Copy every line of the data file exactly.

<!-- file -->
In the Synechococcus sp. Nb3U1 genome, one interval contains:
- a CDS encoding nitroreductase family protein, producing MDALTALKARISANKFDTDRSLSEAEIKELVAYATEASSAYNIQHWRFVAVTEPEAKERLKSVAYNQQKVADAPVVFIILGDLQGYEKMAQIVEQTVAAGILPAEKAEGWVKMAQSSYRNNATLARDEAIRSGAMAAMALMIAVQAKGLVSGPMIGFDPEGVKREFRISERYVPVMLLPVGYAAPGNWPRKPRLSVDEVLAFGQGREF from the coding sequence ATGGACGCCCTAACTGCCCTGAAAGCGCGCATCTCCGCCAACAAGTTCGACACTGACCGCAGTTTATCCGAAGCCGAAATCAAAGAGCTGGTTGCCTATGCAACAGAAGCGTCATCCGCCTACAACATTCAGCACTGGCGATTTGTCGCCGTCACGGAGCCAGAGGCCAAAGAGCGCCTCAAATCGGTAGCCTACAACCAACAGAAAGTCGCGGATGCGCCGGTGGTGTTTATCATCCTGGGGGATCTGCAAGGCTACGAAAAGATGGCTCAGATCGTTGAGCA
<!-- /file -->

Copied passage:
In the Synechococcus sp. Nb3U1 genome, one interval contains:
- a CDS encoding nitroreductase family protein, producing MDALTALKARISANKFDTDRSLSEAEIKELVAYATEASSAYNIQHWRFVAVTEPEAKERLKSVAYNQQKVADAPVVFIILGDLQGYEKMAQIVEQTVAAGILPAEKAEGWVKMAQSSYRNNATLARDEAIRSGAMAAMALMIAVQAKGLVSGPMIGFDPEGVKREFRISERYVPVMLLPVGYAAPGNWPRKPRLSVDEVLAFGQGREF from the coding sequence ATGGACGCCCTAACTGCCCTGAAAGCGCGCATCTCCGCCAACAAGTTCGACACTGACCGCAGTTTATCCGAAGCCGAAATCAAAGAGCTGGTTGCCTATGCAACAGAAGCGTCATCCGCCTACAACATTCAGCACTGGCGATTTGTCGCCGTCACGGAGCCAGAGGCCAAAGAGCGCCTCAAATCGGTAGCCTACAACCAACAGAAAGTCGCGGATGCGCCGGTGGTGTTTATCATCCTGGGGGATCTGCAAGGCTACGAAAAGATGGCTCAGATCGTTGAGCA